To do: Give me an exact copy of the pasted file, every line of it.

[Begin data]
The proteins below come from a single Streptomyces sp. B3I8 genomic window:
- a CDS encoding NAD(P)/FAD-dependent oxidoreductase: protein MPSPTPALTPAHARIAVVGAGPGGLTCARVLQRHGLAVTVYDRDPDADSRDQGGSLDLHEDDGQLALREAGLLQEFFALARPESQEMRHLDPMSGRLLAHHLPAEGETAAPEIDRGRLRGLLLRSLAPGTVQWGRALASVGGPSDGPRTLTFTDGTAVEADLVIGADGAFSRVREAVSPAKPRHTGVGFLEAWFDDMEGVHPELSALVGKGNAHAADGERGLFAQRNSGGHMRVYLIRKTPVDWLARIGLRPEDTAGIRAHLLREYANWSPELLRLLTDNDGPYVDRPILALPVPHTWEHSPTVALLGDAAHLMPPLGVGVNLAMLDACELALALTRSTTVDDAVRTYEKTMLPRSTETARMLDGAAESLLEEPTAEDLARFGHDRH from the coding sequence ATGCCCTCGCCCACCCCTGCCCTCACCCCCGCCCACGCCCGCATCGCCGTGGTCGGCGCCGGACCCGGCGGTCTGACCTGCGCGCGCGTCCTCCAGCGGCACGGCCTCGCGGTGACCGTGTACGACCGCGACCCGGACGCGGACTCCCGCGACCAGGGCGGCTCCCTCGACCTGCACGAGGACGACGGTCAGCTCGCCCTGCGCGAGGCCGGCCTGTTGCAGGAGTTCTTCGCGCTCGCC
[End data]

The proteins below come from a single Streptomyces sp. B3I8 genomic window:
- a CDS encoding NAD(P)/FAD-dependent oxidoreductase: protein MPSPTPALTPAHARIAVVGAGPGGLTCARVLQRHGLAVTVYDRDPDADSRDQGGSLDLHEDDGQLALREAGLLQEFFALARPESQEMRHLDPMSGRLLAHHLPAEGETAAPEIDRGRLRGLLLRSLAPGTVQWGRALASVGGPSDGPRTLTFTDGTAVEADLVIGADGAFSRVREAVSPAKPRHTGVGFLEAWFDDMEGVHPELSALVGKGNAHAADGERGLFAQRNSGGHMRVYLIRKTPVDWLARIGLRPEDTAGIRAHLLREYANWSPELLRLLTDNDGPYVDRPILALPVPHTWEHSPTVALLGDAAHLMPPLGVGVNLAMLDACELALALTRSTTVDDAVRTYEKTMLPRSTETARMLDGAAESLLEEPTAEDLARFGHDRH from the coding sequence ATGCCCTCGCCCACCCCTGCCCTCACCCCCGCCCACGCCCGCATCGCCGTGGTCGGCGCCGGACCCGGCGGTCTGACCTGCGCGCGCGTCCTCCAGCGGCACGGCCTCGCGGTGACCGTGTACGACCGCGACCCGGACGCGGACTCCCGCGACCAGGGCGGCTCCCTCGACCTGCACGAGGACGACGGTCAGCTCGCCCTGCGCGAGGCCGGCCTGTTGCAGGAGTTCTTCGCGCTCGCC